We sat down with an array of Chicago street artists, from the (only slightly) elder statesman of the group, Senor Codo, to 20-year-old up-and-comer Nice-One, to discuss what drives them, what inspires them — and what they'd say to Streets and Sanitation if they had the chance.
What Drives Them
While their work differs greatly, they almost universally share the same reasons as to why they focus their artistic talents on creating art for the street. Primarily, what drives them is a desire to place unexpected things of beauty in the middle of your routine. "If people actually stop and look they'll be seeing a (usually) very detailed little piece of art," says Bonus, a sticker-based street artist. Other street artists built on this idea, including relative newbie Saro, who says that he particularly enjoys that his art can be enjoyed, or at least viewed, by all kinds of people and not just gallery-goers. And for viewers with a tuned eye, searching for new street artwork makes every walk to the train a scavenger hunt.
And while the Chicago street art scene is decidedly Midwestern, that doesn't mean that Chi-town street artists don't use their work to convey deep messages. In January of 2007, wheatpastes featuring an assault rifle topped with a fallen soldier's helmet appeared all over Wrigleyville, a war memorial from SOLVE. In his work, Codo has consistently employed "new types of images that people don't know much about" such as Aztec hieroglyphics and Farsi script. And other artists simply want to send out positive messages, as the You Are Beautiful movement does so effectively on both small and grand scales.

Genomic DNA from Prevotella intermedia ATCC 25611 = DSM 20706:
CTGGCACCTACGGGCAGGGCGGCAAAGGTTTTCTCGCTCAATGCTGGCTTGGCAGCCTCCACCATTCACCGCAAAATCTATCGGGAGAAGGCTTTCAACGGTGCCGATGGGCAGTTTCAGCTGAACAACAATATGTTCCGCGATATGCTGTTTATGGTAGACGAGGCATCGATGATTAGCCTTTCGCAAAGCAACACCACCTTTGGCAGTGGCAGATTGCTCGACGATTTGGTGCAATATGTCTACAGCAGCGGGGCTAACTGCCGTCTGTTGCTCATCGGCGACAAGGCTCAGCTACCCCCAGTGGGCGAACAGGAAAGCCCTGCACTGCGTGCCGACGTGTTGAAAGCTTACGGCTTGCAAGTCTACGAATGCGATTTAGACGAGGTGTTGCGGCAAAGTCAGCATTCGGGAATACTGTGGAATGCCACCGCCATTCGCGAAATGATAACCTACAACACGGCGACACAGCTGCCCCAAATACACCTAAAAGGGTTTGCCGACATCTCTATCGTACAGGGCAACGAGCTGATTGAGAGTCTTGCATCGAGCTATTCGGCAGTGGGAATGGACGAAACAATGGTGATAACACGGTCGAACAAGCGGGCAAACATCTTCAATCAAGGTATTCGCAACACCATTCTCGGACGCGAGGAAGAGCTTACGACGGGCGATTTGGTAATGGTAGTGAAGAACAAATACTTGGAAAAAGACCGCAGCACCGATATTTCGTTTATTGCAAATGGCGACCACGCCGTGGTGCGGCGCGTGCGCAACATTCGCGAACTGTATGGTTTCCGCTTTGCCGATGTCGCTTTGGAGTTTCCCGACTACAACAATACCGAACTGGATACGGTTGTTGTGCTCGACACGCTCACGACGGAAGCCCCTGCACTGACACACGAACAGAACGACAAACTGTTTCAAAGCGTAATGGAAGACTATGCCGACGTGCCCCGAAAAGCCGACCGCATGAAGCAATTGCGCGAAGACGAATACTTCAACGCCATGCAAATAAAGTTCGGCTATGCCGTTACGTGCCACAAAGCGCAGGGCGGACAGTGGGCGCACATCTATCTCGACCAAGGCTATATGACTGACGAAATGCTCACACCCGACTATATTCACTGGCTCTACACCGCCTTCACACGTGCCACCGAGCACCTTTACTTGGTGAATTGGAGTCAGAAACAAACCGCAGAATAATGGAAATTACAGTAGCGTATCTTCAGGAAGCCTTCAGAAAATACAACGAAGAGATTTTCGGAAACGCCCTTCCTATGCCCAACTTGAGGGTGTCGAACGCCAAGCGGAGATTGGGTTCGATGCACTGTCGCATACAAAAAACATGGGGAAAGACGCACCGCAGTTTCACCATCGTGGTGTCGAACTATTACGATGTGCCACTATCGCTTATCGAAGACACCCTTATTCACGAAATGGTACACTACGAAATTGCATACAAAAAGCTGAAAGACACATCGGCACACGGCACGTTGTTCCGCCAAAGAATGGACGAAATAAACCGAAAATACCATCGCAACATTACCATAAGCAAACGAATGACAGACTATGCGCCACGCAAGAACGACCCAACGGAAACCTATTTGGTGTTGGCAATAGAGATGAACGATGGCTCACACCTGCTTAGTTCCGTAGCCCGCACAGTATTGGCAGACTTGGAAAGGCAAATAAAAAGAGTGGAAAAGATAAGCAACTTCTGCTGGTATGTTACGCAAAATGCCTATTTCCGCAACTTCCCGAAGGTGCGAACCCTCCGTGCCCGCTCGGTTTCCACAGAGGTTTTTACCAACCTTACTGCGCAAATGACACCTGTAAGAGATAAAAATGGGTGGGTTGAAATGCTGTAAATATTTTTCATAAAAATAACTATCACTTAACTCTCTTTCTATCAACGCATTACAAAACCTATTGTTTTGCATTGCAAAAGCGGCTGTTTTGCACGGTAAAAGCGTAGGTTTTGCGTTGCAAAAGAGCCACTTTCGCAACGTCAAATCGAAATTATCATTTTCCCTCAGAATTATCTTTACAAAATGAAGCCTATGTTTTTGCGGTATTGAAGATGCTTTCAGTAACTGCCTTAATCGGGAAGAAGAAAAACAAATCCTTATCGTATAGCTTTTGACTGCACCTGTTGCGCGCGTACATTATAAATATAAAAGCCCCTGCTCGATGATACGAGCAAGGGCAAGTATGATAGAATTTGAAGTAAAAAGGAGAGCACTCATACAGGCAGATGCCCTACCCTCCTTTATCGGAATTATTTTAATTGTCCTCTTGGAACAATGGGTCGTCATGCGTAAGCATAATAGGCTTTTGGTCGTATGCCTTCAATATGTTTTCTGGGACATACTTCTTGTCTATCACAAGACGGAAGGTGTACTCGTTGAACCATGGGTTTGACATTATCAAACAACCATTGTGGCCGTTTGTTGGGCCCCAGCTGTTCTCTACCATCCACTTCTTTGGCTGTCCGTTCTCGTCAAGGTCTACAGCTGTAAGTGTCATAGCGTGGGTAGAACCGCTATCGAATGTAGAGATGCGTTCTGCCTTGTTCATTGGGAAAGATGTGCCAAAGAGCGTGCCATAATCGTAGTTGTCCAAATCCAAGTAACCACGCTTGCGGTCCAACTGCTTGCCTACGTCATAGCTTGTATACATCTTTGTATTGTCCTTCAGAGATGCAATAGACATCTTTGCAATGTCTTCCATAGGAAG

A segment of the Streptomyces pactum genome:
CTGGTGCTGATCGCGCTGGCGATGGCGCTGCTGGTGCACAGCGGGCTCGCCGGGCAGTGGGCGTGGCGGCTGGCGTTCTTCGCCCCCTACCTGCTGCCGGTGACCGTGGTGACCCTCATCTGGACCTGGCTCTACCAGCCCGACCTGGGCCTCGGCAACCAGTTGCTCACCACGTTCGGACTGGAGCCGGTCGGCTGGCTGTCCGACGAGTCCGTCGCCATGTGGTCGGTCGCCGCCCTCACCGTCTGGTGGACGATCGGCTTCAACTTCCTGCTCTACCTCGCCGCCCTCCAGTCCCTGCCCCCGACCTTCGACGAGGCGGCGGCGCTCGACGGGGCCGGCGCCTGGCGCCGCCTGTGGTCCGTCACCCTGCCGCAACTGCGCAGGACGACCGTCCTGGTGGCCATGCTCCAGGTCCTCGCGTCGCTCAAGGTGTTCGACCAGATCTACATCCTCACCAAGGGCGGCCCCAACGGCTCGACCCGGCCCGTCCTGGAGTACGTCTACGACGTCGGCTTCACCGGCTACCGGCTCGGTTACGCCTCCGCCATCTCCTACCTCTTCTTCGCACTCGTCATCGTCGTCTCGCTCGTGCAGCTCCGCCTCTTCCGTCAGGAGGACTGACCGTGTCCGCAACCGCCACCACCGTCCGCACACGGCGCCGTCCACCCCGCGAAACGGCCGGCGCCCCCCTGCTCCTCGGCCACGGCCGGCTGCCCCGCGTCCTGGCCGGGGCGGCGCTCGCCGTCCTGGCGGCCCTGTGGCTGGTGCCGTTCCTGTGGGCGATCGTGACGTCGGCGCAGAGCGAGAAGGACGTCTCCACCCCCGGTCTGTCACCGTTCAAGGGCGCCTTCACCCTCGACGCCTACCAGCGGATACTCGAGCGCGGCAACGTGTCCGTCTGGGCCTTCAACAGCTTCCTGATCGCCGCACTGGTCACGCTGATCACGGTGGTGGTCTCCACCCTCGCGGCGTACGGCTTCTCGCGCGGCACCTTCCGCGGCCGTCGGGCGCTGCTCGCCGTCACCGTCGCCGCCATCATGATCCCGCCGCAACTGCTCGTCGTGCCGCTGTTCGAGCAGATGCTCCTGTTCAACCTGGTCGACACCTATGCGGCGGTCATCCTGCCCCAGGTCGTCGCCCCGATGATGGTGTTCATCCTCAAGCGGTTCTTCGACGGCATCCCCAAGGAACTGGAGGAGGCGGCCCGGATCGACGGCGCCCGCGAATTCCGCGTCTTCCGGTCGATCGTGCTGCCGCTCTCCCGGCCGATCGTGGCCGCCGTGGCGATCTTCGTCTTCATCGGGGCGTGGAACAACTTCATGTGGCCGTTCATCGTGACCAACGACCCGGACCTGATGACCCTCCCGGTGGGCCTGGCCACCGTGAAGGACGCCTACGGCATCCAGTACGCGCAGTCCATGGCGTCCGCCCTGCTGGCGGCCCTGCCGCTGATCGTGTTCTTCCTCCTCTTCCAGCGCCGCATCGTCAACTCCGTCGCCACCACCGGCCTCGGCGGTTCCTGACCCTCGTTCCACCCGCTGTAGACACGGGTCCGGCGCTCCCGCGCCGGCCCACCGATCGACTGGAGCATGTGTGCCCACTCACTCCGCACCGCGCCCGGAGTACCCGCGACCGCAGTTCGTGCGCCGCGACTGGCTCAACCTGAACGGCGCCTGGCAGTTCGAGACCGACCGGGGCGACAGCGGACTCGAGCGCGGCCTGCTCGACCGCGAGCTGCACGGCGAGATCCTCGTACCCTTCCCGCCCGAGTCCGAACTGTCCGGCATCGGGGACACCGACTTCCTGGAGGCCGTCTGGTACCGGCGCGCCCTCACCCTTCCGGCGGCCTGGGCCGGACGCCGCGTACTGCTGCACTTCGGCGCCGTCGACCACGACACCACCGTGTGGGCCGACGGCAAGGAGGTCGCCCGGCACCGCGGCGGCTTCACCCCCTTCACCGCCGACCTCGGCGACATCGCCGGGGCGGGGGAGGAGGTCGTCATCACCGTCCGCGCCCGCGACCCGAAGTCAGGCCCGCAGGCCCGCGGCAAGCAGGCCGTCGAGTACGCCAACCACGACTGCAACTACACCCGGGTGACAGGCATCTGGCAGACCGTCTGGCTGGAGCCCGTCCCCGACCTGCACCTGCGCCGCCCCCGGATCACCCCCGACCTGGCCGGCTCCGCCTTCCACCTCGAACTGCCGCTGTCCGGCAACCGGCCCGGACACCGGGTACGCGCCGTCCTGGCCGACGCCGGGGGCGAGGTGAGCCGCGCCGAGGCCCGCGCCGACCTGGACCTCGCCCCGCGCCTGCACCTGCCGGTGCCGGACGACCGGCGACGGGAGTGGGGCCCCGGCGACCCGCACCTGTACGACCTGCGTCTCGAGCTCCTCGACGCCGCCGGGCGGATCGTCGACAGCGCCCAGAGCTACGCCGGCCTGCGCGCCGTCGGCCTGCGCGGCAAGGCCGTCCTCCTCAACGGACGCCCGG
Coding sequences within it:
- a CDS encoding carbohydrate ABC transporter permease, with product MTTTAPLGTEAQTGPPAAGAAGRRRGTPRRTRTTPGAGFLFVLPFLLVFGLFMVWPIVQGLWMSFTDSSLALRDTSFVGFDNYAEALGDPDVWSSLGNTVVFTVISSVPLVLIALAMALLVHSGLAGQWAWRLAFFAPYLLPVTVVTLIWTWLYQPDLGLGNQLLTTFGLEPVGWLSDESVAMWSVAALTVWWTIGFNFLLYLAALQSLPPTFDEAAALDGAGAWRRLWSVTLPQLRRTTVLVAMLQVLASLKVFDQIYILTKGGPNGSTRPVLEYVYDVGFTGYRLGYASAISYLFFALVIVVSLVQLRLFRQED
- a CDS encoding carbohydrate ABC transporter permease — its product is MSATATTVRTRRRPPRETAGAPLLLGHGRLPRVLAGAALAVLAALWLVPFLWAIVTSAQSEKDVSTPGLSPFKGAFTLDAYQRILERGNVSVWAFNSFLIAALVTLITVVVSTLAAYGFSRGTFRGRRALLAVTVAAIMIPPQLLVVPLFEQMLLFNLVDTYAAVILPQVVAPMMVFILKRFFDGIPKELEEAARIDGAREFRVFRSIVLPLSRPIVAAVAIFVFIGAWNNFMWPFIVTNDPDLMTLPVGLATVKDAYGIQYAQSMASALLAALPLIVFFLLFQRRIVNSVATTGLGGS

But beyond the actual meaning of their work, street artists all seem to take great pleasure from the never-ending cat-and-mouse game between their work and both nature and Streets and San. The first of these foes, nature, is one you just can't beat. Sun will fade marker-penned stickers. Rain will turn to pulp your carefully cut wheatpaste image. Some artists take great pains to try to cheat nature, at least for a little while. "I've had stickers up for months," says Codo, who hand-paints and hand-varnishes each piece for maximum staying power.
The City's Response
It's difficult to determine what the city's official position is with regard to street art versus graffiti versus tagging. In 1993, the Daley administration launched the Graffiti Blasters Program that provides free graffiti removal for business and homeowners. When this program celebrated its tenth anniversary, the city reported that more that one million pieces of "graffiti" had been removed and more than 200,000 gallons of paint had been distributed at an annual cost of $4 million.